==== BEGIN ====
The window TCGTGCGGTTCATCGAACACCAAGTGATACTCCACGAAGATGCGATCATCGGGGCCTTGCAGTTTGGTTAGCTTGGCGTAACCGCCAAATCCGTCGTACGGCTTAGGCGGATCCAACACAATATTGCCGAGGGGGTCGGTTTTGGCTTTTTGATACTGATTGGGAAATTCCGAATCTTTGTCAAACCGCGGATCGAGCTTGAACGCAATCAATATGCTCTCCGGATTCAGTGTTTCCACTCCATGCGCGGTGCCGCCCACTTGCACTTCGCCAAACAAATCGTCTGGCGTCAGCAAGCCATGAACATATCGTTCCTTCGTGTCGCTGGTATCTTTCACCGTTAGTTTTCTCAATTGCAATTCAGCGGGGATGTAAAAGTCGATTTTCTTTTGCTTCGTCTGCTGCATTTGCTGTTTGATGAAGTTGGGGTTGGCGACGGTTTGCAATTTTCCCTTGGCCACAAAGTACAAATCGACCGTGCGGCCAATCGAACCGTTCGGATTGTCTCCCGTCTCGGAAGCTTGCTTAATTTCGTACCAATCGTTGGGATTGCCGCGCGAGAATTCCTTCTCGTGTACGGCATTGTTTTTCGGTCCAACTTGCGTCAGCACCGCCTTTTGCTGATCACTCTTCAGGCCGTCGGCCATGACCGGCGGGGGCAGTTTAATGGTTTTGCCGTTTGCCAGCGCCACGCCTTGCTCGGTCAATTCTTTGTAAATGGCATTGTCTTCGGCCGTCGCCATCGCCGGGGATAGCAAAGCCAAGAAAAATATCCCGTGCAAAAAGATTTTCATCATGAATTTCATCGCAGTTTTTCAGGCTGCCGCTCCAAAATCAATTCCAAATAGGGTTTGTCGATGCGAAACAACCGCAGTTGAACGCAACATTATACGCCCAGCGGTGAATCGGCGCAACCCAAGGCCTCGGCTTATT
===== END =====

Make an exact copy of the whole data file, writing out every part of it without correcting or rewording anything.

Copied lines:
The window TCGTGCGGTTCATCGAACACCAAGTGATACTCCACGAAGATGCGATCATCGGGGCCTTGCAGTTTGGTTAGCTTGGCGTAACCGCCAAATCCGTCGTACGGCTTAGGCGGATCCAACACAATATTGCCGAGGGGGTCGGTTTTGGCTTTTTGATACTGATTGGGAAATTCCGAATCTTTGTCAAACCGCGGATCGAGCTTGAACGCAATCAATATGCTCTCCGGATTCAGTGTTTCCACTCCATGCGCGGTGCCGCCCACTTGCACTTCGCCAAACAAATCGTCTGGCGTCAGCAAGCCATGAACATATCGTTCCTTCGTGTCGCTGGTATCTTTCACCGTTAGTTTTCTCAATTGCAATTCAGCGGGGATGTAAAAGTCGATTTTCTTTTGCTTCGTCTGCTGCATTTGCTGTTTGATGAAGTTGGGGTTGGCGACGGTTTGCAATTTTCCCTTGGCCACAAAGTACAAATCGACCGTGCGGCCAATCGAACCGTTCGGATTGTCTCCCGTCTCGGAAGCTTGCTTAATTTCGTACCAATCGTTGGGATTGCCGCGCGAGAATTCCTTCTCGTGTACGGCATTGTTTTTCGGTCCAACTTGCGTCAGCACCGCCTTTTGCTGATCACTCTTCAGGCCGTCGGCCATGACCGGCGGGGGCAGTTTAATGGTTTTGCCGTTTGCCAGCGCCACGCCTTGCTCGGTCAATTCTTTGTAAATGGCATTGTCTTCGGCCGTCGCCATCGCCGGGGATAGCAAAGCCAAGAAAAATATCCCGTGCAAAAAGATTTTCATCATGAATTTCATCGCAGTTTTTCAGGCTGCCGCTCCAAAATCAATTCCAAATAGGGTTTGTCGATGCGAAACAACCGCAGTTGAACGCAACATTATACGCCCAGCGGTGAATCGGCGCAACCCAAGGCCTCGGCTTATT